(cross-posted at the GIA Conference Blog)
The jam-packed days of the 2009 Grantmakers in the Arts Conference are now in full swing, and yesterday’s was especially full to the brim. Our morning started bright and early at 8:00 with a selection of “breakfast roundtables”: informal topical discussions over croissants, yogurts, and coffee. I attended the Resources for International Exchange session, which was organized by Jennifer Goodale of the Asian Cultural Council and Trust for Mutual Understanding.
An observer indicated that he wanted to “take the temperature” of the state of cultural exchange programs in the United States, and the response he got was that it is “freezing.” The major theme of the talk was increasing the pool of funding for cultural exchange. Historically, the support of foundations such as the Pew Charitable Trusts helped create a number of opportunities, but as those foundations moved on to other priorities, new sources of funding failed to take their place. Furthermore, Arts International’s folding several years ago (it now exists as a program of the Mid-Atlantic Arts Foundation, but only covers performing artists) contributed to a winnowing of opportunity in the area. There was a general sense that there may be some opportunity on the federal level with the advent of the new administration and its focus on openness with the international community. However, one participant noted that any changes to federal policy will likely take a while (as in a year or two, perhaps) to fully manifest. In the meantime, several participants were focused on rebuilding support for the international exchange grantmaking within the domestic funder community.
Two representatives from the country’s regional arts agencies participated in the conversation. The regionals already provide domestic touring support, and in some cases subsidize American artists to perform abroad. As a consortium, they recently published a report called Global Positioning Strategy for the Arts that urges leadership from the White House on the issue and points out the importance of experiencing other nations’ cultures in addition to sharing our own. Another report, from the Robert Sterling Clark Foundation, surveys trends in international exchange and cultural diplomacy programs in more depth.
A comparison between the United States’ and other countries approaches, facilitated by the presence of the Director of Performing Arts for the Consulate General of the Kingdom of the Netherlands, is instructive. One participant reported encountering shock on the part of his counterparts in other countries that the US, with all of its money, had no funds to treat visiting artists with the same hospitality as countries with much smaller GDPs. Western European nations tend to have much more holistic and centralized cultural policies in which international exchange programs are coordinated with other artistic programming. For example, the Netherlands is actually becoming more interested in importing superb foreign artists to the country. This decision is the result of a government-commissioned publication, All that Dutch, that involved outreach to artistic professionals in other countries to get outsiders’ feedback on the Dutch arts scene. Word came back that the Dutch were getting complacent and needed an infusion of new ideas. Hence, the changes to cultural policy.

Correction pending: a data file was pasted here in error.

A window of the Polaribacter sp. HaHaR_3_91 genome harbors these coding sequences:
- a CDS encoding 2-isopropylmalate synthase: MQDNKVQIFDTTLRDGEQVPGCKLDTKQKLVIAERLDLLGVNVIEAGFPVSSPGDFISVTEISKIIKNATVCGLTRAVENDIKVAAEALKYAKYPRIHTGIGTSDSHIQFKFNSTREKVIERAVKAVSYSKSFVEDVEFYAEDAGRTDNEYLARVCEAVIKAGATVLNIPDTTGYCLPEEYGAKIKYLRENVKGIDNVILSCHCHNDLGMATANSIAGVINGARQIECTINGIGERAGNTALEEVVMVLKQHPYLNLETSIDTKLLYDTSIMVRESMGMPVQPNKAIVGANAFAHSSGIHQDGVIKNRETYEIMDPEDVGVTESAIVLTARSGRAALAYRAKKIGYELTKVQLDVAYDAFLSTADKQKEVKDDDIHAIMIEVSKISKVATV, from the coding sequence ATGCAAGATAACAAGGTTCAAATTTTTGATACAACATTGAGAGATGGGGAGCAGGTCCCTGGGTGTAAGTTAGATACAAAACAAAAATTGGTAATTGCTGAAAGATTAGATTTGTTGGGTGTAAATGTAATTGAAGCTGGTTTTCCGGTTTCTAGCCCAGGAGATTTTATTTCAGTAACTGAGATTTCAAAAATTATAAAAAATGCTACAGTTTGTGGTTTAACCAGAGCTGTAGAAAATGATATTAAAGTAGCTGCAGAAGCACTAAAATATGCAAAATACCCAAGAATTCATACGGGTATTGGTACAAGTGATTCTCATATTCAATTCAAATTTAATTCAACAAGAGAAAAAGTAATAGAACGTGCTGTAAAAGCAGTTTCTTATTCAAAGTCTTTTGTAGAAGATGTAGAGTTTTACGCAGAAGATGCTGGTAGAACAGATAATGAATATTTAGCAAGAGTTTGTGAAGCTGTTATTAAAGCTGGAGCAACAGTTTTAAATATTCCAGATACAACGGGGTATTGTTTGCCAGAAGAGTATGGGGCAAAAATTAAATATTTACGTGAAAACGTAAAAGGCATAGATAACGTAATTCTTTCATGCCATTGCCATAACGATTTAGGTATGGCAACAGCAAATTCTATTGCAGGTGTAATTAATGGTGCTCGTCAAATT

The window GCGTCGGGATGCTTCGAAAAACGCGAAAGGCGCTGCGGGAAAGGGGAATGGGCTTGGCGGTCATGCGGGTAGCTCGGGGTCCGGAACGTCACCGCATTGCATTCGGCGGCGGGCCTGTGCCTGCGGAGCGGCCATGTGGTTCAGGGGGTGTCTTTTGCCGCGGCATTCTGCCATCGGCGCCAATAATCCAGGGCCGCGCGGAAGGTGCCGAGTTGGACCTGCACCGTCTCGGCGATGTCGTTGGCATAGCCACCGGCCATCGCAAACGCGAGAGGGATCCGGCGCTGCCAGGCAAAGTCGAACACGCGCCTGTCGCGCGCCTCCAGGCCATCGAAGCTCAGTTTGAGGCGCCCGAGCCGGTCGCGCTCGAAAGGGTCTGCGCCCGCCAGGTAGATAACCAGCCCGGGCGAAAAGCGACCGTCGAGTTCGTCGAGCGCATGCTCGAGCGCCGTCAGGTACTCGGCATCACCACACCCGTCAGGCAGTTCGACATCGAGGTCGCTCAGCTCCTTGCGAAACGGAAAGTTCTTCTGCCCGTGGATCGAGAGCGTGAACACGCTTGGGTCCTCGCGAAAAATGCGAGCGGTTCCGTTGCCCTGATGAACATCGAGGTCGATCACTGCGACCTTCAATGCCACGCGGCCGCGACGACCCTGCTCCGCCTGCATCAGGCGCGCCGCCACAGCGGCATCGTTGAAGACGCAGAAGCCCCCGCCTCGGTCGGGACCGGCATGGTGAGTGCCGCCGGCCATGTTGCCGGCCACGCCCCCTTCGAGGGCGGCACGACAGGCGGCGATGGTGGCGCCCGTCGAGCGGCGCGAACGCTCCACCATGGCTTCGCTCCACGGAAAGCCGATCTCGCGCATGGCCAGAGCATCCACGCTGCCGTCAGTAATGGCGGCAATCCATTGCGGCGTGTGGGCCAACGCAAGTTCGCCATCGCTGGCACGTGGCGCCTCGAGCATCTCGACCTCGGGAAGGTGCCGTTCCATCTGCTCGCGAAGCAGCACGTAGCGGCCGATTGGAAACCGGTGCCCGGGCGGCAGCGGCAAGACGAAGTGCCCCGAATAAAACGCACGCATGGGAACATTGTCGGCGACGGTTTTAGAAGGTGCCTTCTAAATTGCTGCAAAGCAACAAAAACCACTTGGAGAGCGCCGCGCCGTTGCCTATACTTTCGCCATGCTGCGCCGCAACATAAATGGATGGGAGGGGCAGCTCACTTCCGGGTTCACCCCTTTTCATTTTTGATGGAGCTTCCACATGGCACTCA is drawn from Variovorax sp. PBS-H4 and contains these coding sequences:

The session concluded with a resolve to get international exchange on the agendas of GIA and other funder affinity groups in a more formal way. The participants have already formed an email support group and plan to continue the conversation after the conference is over.
Following the no-bloggers-invited morning workshop, The Future and Our Role in Shaping It (whose synthesized results will be reported at Wednesday’s closing session), I sat in on Wynton Marsalis’s performance of The Ballad of American Arts over lunch. The performance is a reprise of Marsalis’s Nancy Hanks Lecture on Arts and Public Policy for Arts Advocacy Day this year. That performance quickly achieved viral legend status when it first took place, and the Americans for the Arts’s Nina Ozlu Tunceli, introducing the piece, called it one of the “greatest honors of [her] career” to have been involved with it. I have little to say about the piece that hasn’t been said before; Marsalis blends poetry, music, and monologue into a compelling case for the essentialism of the arts. If you’re curious about it, I suggest you watch the video from the original performance here. On top of the history lesson and the tight playing, Marsalis provided a lighter touch when his trombonist left the stage in the middle of the piece, apparently to catch another gig. Marsalis barked at him, “what, you don’t like what I’m saying?”, provoking many a confused giggle in the audience.
Back later with a report from the Arts, Culture & Community Economic Development off-site session!